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rjbs (4671)

rjbs
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http://rjbs.manxome.org/
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I'm a Perl coder living in Bethlehem, PA and working Philadelphia. I'm a philosopher and theologan by training, but I was shocked to learn upon my graduation that these skills don't have many associated careers. Now I write code.

Journal of rjbs (4671)

Tuesday December 14, 2004
03:52 PM

things i like: refactoring, reuse

[ #22312 ]

Refactoring code is the best. By making a promise to myself to refactor (mercilessly), I can get my code written quickly, It isn't beautiful, but it works. I get to write lots of code. Then, when it works, I get to go back /and write it again/! Not only that, but I get to make it better. Then, because it's better, I can use it to do more things, which I code quickly, and then get to re-code.

"I will show less mercy in my refactoring" would be a good New Year's resolution for any programmer.

Also fantastic is having a really, really nice set of tools at one's disposal---and not just that*, but knowing how to use them. It's also nice to see unintended ways to use them, although that's not as easy a skill to acquire. The more I write code, lately, the happier I feel as it takes fewer and fewer words to say what I mean. The clarity of the code feels like it enhances the code's meaning, like a haiku. As in a haiku, the utter simplicity of the image is, itself, complex and profound. (I realize that I am no Basho of coding, but I am feeling less like a Bukowski.)

I rewrote some ugly parsing code, today. It reads my blog entries, pulling out the "name: value" headers and the body, and does some processing on the values. It was darn easy to replace with Email::Simple, which is now going to show up in a lot of my non-email code. Config::Auto keeps teasing me with ideas for improvements that I can't quite put my finger on. I know I can do something simpler with SQL::Abstract to Rubric's most important search method tiny. And maybe it's time to get back to Querylet and GutenbergRoget?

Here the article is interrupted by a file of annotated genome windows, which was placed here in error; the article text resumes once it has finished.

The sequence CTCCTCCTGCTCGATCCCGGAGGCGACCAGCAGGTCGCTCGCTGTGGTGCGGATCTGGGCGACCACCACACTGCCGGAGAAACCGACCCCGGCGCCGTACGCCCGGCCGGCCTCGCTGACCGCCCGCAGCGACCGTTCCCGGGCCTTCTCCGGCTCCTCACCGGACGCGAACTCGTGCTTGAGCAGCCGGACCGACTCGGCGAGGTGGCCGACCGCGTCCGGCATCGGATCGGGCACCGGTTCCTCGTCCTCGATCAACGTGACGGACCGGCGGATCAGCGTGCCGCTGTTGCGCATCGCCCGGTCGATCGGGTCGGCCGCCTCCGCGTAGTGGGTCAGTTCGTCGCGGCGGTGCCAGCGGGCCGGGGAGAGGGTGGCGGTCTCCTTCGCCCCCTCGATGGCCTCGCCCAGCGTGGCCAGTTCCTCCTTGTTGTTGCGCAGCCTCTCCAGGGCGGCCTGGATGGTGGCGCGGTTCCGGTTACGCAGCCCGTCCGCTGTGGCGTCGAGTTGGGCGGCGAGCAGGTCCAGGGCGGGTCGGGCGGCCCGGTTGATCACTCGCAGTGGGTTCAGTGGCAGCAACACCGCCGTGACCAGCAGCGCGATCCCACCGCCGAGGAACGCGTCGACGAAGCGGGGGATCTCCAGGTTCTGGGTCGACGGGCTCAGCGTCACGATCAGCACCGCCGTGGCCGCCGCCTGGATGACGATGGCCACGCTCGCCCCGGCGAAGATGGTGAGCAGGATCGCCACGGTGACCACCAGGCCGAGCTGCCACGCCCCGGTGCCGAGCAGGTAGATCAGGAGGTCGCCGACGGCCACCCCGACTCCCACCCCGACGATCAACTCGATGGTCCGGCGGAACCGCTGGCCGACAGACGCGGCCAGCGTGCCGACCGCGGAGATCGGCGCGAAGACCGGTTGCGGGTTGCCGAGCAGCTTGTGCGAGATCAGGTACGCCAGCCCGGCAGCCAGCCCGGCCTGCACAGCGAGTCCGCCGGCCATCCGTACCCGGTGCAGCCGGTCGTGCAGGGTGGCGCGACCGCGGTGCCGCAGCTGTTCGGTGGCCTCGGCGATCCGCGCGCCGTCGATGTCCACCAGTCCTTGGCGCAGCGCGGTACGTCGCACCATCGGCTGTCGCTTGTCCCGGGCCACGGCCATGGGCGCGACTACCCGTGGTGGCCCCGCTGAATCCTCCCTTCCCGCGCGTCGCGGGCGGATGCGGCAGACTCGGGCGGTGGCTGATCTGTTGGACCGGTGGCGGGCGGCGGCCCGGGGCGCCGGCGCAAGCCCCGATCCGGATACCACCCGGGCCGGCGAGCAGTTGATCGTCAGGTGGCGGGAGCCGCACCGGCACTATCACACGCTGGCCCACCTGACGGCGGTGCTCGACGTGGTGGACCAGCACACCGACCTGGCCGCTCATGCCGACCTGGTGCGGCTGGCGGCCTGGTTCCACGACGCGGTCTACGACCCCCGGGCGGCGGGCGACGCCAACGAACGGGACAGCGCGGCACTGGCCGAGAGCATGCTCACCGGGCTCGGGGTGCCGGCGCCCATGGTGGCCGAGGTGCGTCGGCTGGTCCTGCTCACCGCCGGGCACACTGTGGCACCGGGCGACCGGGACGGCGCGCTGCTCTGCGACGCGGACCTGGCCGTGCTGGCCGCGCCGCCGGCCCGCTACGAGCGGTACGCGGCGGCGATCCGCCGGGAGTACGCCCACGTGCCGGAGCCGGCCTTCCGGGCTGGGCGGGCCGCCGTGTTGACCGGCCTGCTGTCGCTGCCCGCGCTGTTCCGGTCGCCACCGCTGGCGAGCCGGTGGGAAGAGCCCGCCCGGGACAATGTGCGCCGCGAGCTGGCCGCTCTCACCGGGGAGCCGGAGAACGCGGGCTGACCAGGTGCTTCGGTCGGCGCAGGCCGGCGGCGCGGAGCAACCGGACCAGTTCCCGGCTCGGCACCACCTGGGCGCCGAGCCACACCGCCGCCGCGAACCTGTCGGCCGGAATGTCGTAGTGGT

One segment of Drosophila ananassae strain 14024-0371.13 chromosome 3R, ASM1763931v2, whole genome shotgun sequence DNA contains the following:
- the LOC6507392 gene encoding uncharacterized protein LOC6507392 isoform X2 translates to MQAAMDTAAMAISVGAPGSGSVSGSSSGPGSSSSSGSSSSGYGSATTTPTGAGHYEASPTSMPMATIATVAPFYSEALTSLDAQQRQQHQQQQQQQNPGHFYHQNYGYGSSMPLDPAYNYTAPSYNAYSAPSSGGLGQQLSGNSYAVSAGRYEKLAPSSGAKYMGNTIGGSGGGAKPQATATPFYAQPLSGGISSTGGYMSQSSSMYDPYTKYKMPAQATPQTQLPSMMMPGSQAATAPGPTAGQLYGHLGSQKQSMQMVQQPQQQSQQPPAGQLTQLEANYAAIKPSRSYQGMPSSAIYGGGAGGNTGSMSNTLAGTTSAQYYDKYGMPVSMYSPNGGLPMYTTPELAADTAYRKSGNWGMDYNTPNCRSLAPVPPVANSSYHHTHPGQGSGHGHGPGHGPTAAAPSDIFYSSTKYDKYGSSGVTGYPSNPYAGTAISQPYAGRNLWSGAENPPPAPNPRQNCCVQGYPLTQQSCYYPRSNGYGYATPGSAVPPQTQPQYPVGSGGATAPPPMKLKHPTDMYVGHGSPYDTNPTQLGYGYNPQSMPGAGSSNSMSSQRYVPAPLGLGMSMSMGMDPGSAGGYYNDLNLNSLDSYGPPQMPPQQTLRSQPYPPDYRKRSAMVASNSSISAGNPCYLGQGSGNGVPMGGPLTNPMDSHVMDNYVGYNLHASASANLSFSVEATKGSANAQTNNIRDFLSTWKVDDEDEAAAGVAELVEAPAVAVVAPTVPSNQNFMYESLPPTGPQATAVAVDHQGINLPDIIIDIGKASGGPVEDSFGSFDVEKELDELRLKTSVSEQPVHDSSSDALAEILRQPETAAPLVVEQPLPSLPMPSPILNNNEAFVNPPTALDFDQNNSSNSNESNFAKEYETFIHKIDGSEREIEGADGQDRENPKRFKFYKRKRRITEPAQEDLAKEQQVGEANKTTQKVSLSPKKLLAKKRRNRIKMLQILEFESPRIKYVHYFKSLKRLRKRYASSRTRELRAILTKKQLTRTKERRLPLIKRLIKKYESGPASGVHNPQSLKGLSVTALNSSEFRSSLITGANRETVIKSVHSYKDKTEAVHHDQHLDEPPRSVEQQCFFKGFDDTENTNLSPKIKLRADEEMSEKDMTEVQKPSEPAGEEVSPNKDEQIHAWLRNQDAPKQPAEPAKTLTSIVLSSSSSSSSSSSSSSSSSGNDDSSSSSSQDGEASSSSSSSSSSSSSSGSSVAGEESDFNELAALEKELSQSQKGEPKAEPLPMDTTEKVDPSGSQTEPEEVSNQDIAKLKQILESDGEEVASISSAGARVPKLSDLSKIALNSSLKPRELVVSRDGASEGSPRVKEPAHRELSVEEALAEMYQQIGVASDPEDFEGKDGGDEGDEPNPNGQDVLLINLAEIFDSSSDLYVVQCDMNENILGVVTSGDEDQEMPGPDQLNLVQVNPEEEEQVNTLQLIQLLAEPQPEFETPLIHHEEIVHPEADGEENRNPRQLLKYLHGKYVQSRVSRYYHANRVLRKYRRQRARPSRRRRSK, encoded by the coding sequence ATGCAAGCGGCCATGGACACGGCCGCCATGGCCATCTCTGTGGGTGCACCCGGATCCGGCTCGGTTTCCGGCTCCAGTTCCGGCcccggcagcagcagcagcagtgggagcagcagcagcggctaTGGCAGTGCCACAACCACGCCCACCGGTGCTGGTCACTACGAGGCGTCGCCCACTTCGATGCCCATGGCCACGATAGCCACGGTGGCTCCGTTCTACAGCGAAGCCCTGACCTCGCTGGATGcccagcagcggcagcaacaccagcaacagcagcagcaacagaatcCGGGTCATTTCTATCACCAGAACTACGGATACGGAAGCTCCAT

Last week, I was feeling bad about coding. I am feeling good, today. I think I just needed some positive re-enforcement. Halo 2 co-operative might have helped, too. I wish I could play co-op online!

[*] Another resolution: I will try to stick to just one way of writing em-dashes. Probably \w---\w, as in LaTeX.

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  • "I will show less mercy in my refactoring" would be a good New Year's resolution for any programmer.

    Yes, but how merciless will you be?

    A good friend of mine, let's call him "George", would get deeply involved in some code he was writing, and would occasionally get tired of chasing the odd bug. His response was the famous three step process:

    $ rm *.[ch]

    wait 15 minutes

    Tell the boss, "Oops. I accidentally deleted all my source code. Guess I'll have to rewrite it now."

    Now, George wasn't cavilie

    • I'm not quite that merciless, and I'm not quite sure I'd want to be! Then again, I've gotten merciless enough in that direction to get some funny looks, following my reading of chromatic's writing on "Integrate Often," something like this here [extremeprogramming.org].

      As is normal, I try to commit after every (write-test; code-code; pass-test) cycle, and I try to keep those cycles smallish. I refuse to leave my CVS checked out overnight, and delete it if it isn't committed. Some people think this is bizarre enough, but I've fou
      --
      rjbs
      • If nothing else, I suspect you'd generally want to keep the tests so that you can verify that the "refactoring" didn't break anything. So, starting the project over, completely from scratch, is a bit extreme in a non-XP sort of way.